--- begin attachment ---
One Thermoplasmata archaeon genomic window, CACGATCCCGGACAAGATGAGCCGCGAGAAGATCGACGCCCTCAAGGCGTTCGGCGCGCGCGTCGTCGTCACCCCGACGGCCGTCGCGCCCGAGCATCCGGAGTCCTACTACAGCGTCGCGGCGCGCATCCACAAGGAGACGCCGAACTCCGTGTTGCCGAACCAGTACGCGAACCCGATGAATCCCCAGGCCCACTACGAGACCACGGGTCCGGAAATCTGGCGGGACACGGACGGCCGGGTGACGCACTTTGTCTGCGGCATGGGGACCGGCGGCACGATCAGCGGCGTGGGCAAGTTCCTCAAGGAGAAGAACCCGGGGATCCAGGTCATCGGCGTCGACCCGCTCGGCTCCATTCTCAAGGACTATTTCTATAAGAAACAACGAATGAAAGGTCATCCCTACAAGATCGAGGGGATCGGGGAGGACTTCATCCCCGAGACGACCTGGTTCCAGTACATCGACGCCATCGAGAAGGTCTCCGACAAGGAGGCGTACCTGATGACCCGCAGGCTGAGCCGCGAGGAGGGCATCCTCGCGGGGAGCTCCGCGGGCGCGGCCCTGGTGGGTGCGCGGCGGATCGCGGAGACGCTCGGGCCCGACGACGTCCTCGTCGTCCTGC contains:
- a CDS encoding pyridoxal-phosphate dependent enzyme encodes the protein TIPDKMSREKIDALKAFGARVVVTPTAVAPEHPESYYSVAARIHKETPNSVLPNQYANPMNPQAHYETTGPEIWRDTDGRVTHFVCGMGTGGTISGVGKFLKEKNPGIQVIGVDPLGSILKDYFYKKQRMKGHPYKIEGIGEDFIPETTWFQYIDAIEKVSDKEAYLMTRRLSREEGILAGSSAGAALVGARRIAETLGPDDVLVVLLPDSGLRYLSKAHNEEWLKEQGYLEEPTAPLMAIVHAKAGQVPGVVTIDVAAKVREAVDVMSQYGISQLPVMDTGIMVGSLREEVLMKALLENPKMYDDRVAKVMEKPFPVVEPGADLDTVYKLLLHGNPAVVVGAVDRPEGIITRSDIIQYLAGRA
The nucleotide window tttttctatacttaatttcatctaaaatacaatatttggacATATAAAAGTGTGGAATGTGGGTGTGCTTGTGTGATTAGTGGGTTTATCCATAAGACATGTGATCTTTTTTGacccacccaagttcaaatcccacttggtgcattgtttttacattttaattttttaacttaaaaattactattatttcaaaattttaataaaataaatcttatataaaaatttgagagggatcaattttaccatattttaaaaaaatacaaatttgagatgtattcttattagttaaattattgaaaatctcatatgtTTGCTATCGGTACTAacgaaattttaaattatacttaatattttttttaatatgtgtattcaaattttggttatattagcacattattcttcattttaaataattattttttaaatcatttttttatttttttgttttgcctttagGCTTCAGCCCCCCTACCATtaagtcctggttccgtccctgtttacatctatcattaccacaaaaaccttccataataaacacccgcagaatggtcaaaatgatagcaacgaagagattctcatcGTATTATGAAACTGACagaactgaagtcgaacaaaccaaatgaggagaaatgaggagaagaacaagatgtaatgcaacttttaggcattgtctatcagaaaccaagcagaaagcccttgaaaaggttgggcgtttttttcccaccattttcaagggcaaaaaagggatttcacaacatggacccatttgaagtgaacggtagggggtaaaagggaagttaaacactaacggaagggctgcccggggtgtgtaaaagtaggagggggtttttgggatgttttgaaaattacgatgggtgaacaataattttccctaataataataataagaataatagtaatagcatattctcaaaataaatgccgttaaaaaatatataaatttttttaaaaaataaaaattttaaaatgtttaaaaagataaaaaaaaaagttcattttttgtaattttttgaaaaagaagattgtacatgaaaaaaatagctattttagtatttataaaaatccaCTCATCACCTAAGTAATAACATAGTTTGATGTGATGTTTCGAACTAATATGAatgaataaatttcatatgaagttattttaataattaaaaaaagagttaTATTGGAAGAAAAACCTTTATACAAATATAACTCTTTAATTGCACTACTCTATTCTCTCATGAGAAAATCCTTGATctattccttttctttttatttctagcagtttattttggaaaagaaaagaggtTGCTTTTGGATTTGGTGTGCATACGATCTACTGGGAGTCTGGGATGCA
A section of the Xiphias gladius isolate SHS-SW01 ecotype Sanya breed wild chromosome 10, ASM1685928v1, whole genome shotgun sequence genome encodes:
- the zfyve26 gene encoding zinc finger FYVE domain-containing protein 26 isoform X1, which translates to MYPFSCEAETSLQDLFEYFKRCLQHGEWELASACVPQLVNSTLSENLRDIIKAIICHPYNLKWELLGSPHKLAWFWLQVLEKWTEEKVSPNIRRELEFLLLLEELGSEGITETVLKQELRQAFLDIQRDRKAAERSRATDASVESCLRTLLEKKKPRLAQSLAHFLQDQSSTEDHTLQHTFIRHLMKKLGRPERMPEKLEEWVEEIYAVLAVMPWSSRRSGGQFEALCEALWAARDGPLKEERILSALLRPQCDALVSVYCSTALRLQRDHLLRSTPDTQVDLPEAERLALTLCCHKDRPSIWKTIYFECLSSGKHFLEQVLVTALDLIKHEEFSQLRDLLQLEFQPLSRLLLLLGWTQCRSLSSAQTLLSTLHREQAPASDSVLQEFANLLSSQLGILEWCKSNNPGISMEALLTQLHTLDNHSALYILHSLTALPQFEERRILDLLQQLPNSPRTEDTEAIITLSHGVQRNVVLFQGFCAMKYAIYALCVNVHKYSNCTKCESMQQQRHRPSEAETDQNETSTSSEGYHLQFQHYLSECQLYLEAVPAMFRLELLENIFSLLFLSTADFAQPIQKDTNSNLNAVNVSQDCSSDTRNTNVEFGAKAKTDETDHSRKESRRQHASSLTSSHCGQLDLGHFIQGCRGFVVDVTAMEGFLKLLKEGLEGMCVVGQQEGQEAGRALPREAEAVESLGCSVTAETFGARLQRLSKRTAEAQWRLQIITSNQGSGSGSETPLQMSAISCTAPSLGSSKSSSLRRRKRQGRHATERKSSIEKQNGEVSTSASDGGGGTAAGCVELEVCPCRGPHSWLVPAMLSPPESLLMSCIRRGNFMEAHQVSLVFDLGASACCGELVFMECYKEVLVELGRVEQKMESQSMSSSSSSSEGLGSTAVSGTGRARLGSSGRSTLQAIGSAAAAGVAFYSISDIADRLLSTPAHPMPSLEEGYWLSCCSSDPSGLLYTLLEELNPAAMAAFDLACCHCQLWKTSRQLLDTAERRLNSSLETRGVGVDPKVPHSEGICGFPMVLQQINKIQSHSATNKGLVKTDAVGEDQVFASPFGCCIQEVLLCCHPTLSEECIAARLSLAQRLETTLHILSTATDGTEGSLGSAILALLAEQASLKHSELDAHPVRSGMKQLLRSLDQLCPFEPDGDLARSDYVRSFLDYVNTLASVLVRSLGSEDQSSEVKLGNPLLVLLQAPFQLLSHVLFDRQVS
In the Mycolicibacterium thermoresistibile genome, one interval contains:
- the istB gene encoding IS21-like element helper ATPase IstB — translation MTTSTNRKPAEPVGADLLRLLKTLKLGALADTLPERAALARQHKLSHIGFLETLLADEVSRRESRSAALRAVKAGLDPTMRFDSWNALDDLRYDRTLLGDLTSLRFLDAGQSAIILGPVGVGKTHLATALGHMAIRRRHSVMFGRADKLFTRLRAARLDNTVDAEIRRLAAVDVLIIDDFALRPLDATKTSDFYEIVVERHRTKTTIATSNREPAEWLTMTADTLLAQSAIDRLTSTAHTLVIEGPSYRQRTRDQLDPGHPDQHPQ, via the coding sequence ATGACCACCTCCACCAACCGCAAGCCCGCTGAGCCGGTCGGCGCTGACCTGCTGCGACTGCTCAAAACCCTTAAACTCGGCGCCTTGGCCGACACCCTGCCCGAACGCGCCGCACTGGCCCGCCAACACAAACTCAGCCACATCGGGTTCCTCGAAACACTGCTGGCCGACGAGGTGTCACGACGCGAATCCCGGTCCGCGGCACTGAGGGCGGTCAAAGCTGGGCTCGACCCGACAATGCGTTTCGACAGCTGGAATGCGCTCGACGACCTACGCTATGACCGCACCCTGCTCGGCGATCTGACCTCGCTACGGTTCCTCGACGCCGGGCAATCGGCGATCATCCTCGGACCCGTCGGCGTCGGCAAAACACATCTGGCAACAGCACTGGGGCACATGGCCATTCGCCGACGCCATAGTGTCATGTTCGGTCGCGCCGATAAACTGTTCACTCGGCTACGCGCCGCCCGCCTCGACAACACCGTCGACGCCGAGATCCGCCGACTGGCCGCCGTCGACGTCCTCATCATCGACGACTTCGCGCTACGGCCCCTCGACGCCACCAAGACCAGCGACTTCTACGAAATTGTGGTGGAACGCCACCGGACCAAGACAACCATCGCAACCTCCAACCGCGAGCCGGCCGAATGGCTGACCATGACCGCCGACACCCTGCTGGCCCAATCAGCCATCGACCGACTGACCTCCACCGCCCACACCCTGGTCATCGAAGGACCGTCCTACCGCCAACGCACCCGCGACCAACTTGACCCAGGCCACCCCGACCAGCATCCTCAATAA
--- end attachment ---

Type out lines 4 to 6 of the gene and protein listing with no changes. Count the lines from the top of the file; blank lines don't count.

A section of the Xiphias gladius isolate SHS-SW01 ecotype Sanya breed wild chromosome 10, ASM1685928v1, whole genome shotgun sequence genome encodes:
- the zfyve26 gene encoding zinc finger FYVE domain-containing protein 26 isoform X1, which translates to MYPFSCEAETSLQDLFEYFKRCLQHGEWELASACVPQLVNSTLSENLRDIIKAIICHPYNLKWELLGSPHKLAWFWLQVLEKWTEEKVSPNIRRELEFLLLLEELGSEGITETVLKQELRQAFLDIQRDRKAAERSRATDASVESCLRTLLEKKKPRLAQSLAHFLQDQSSTEDHTLQHTFIRHLMKKLGRPERMPEKLEEWVEEIYAVLAVMPWSSRRSGGQFEALCEALWAARDGPLKEERILSALLRPQCDALVSVYCSTALRLQRDHLLRSTPDTQVDLPEAERLALTLCCHKDRPSIWKTIYFECLSSGKHFLEQVLVTALDLIKHEEFSQLRDLLQLEFQPLSRLLLLLGWTQCRSLSSAQTLLSTLHREQAPASDSVLQEFANLLSSQLGILEWCKSNNPGISMEALLTQLHTLDNHSALYILHSLTALPQFEERRILDLLQQLPNSPRTEDTEAIITLSHGVQRNVVLFQGFCAMKYAIYALCVNVHKYSNCTKCESMQQQRHRPSEAETDQNETSTSSEGYHLQFQHYLSECQLYLEAVPAMFRLELLENIFSLLFLSTADFAQPIQKDTNSNLNAVNVSQDCSSDTRNTNVEFGAKAKTDETDHSRKESRRQHASSLTSSHCGQLDLGHFIQGCRGFVVDVTAMEGFLKLLKEGLEGMCVVGQQEGQEAGRALPREAEAVESLGCSVTAETFGARLQRLSKRTAEAQWRLQIITSNQGSGSGSETPLQMSAISCTAPSLGSSKSSSLRRRKRQGRHATERKSSIEKQNGEVSTSASDGGGGTAAGCVELEVCPCRGPHSWLVPAMLSPPESLLMSCIRRGNFMEAHQVSLVFDLGASACCGELVFMECYKEVLVELGRVEQKMESQSMSSSSSSSEGLGSTAVSGTGRARLGSSGRSTLQAIGSAAAAGVAFYSISDIADRLLSTPAHPMPSLEEGYWLSCCSSDPSGLLYTLLEELNPAAMAAFDLACCHCQLWKTSRQLLDTAERRLNSSLETRGVGVDPKVPHSEGICGFPMVLQQINKIQSHSATNKGLVKTDAVGEDQVFASPFGCCIQEVLLCCHPTLSEECIAARLSLAQRLETTLHILSTATDGTEGSLGSAILALLAEQASLKHSELDAHPVRSGMKQLLRSLDQLCPFEPDGDLARSDYVRSFLDYVNTLASVLVRSLGSEDQSSEVKLGNPLLVLLQAPFQLLSHVLFDRQVS
In the Mycolicibacterium thermoresistibile genome, one interval contains: